Modern technology has developed so rapidly in the past few years, that it is difficult to remember when the iPhone was non existent. Actually, it has been just five years since it was developed, but initially, the apps were pre-installed and the selection was limited. Apple, the developer of the iPhone, did not even make additional apps available. A built-in Safari web browser was used by developers to create new apps. It was not surprising to many, that shortly thereafter; some creative hackers cracked the code and created their own iPhone apps. The Apple policy quickly changed.
Today, Apple’s App store is remarkably different then it was in 2007. The store is stocked with more than 700,000 apps. This equipment is available in Apple’s App Store and in the Google Play and Microsoft marketplaces. Techies know that the developers re-coded the iPhone to work on a device running Google’s Android operating system. This, in fact, led to a series of web apps.
Over the past decade, the web has become ‘the way’ to economically communicate and exchange information. Apps use different technologies to perform certain tasks. Most are built in standards-based technologies. When the app is converted or re-programmed, it can actually run any platform with a modern, standards-compliant web browser. Users on iPhones and other software can all access the same app and run it just as well as on any other platform.
In contrast, Native apps can only perform on the one platform they were built for, adding more wait time and higher cost to their production. It seems clear that the web app is the better choice. Why then, are native apps still being built? Native apps do have advantages and offers many options, but their shelf-life is limited. With several new developments, eventually, native apps with be obsolete and follow in the path of desktop apps.
At the present time, native apps seem more polished in their look and feel. As far as aesthetic detail and general user experience, web apps cannot compete with native apps. Native apps have also pre-loaded many of its elements which make them faster and easier to access user data. The web has advanced significantly since its onset and will soon be able to compete directly with the artistic and creative abilities of native apps.
Native apps are quite easy to find at the Apple App Store or on Google Play. The difficulty with creating a successful app store is attracting those willing to devote the time, effort and capital needed to create many of the apps that users want. The bottom line is: COMPETITON. The big dealers: Apple, Google and Microsoft are seemingly quite content with the control and influence they possess in the distribution and marketing of their equipment. As web apps become more in demand, it will pose a threat to mobile apps. It is likely that stockholders will wage a fierce battle against anyone who might attempt to devalue their native app centers. It is encouraging to know that for consumers, there is not much that can stop the impending movement of web apps. They are at our doorstep. Since is not necessary to convince developers to create software for a specific platform, independent retailers will also become significant rivals.
Although a native app takes longer to build than a similar web app, it is likely that with newly developed tools and improved education, that will change. As developers become more skilled, operating system creators will be able to create app stores. Apple’s App Store will then have to make way for these new technologies used to create native apps. Eventually, app development costs will decrease dramatically, but it is unlikely that the expense of building multiple platforms and devices for native apps will change in the near future.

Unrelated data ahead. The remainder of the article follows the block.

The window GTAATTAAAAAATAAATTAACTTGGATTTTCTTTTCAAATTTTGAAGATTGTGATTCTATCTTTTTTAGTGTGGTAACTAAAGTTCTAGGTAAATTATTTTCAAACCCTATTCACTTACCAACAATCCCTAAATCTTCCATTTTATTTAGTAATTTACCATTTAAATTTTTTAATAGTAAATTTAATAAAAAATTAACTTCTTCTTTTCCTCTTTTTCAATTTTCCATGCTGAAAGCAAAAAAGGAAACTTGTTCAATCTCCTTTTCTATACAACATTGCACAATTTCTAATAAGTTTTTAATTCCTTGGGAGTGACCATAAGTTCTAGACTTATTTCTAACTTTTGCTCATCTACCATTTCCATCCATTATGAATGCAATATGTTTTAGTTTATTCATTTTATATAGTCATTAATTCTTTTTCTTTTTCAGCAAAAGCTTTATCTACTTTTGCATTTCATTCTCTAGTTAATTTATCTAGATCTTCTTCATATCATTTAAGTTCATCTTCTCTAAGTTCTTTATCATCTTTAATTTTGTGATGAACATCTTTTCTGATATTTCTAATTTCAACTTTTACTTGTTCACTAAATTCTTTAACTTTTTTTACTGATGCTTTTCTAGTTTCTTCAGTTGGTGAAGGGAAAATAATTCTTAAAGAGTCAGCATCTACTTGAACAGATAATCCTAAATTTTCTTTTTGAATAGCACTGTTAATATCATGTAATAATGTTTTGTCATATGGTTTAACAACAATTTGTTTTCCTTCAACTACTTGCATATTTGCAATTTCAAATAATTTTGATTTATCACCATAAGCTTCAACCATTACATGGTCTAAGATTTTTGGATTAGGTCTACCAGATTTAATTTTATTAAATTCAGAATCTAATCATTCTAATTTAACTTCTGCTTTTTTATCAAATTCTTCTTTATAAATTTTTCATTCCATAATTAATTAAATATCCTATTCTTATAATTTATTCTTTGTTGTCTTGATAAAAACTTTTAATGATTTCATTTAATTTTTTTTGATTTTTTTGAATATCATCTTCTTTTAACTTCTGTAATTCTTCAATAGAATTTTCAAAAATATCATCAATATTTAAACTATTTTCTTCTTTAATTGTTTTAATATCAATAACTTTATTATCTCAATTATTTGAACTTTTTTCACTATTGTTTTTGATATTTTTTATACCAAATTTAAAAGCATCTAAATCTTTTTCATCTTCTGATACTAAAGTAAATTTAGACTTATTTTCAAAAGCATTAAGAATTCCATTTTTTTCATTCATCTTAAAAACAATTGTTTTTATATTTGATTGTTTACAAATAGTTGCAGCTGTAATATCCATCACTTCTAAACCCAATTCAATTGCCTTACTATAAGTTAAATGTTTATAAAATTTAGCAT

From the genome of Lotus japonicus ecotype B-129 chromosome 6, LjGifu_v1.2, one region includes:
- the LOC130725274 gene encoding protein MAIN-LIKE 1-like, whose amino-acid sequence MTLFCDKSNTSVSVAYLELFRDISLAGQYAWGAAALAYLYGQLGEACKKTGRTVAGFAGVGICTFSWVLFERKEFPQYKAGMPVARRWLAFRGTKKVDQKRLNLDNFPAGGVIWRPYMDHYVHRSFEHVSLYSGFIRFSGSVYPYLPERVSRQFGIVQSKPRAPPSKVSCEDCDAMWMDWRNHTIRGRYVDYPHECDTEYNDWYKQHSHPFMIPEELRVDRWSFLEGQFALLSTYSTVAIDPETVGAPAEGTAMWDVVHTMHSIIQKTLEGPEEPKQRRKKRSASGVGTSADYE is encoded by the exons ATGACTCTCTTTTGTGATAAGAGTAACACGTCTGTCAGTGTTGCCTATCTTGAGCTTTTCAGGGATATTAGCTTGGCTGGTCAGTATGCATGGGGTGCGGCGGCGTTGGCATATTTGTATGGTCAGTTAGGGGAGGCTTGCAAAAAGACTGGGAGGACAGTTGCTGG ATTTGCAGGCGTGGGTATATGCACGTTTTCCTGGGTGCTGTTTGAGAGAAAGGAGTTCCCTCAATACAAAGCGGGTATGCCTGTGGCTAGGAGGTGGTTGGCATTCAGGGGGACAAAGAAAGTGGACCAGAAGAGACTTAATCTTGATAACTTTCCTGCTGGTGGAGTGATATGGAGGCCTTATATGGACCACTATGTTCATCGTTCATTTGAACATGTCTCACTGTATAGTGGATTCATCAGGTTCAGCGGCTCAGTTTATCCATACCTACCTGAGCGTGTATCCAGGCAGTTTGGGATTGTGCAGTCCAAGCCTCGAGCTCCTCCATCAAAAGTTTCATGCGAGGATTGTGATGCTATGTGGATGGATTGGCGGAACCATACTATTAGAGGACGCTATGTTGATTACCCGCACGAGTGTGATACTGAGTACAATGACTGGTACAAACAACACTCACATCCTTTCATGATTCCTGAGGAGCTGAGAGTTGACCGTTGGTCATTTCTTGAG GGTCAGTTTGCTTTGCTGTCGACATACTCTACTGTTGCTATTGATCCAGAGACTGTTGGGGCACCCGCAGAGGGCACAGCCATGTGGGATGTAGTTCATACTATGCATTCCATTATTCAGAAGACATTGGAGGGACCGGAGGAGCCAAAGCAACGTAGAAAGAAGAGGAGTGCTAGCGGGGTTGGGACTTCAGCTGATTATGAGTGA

Much to the disappointment of developers, most mobile users update their apps quite frequently. As a result, the user base for a particular native app is spread across multiple versions. Quite often, when a user finds that his app is not working, the reason is simple. The user has not updated the app and is using the unsupported older version. Conversely, a web app user does not have to be concerned about updates and older versions. In this area, web apps hold leverage over native apps.
Native apps are very attractive to many consumers due to their ability to dominate the phone’s hardware so easily and consistently. Their access to the internet when the user is not connected is a strong selling point. Consider that web apps can only access GPS to a limited extent and are not capable of user access to a phone’s camera or any photos. Although this could change in future updates, the biggest challenge would be the lack of cooperation from the native app community. Their goal is to maintain the monopoly that is presently set firmly in place.
It is a fact that users of Apple technology are the most zealous owners out there. Their demand for the newest hardware is matched only by their insatiable desire for new apps. How does Apple manage to invigorate their loyal customers? Quite easily. Apple’s secret is their 400 million iTunes accounts that are accompanied by credit cards on file. Purchasing apps could not be easier. Select, enter a password, click and buy. That is the extent of the effort involved and it is a winner. Google and Microsoft may have far fewer accounts, but beware—those numbers are steadily rising.
The ease of purchasing native apps and making in-app purchases is becoming evident to many users. Although, at the present time there is no specific system in place for making a web app or buying web app add-ons, it is on the drawing board. Options such as: Pay Pal, Square, Venmo and others are being coaxed into joining the native team. Many in the tech field believe that the Apple Store will eventually become irrelevant. If enough developers and users get fed up with their policies, it will be doomed for failure.
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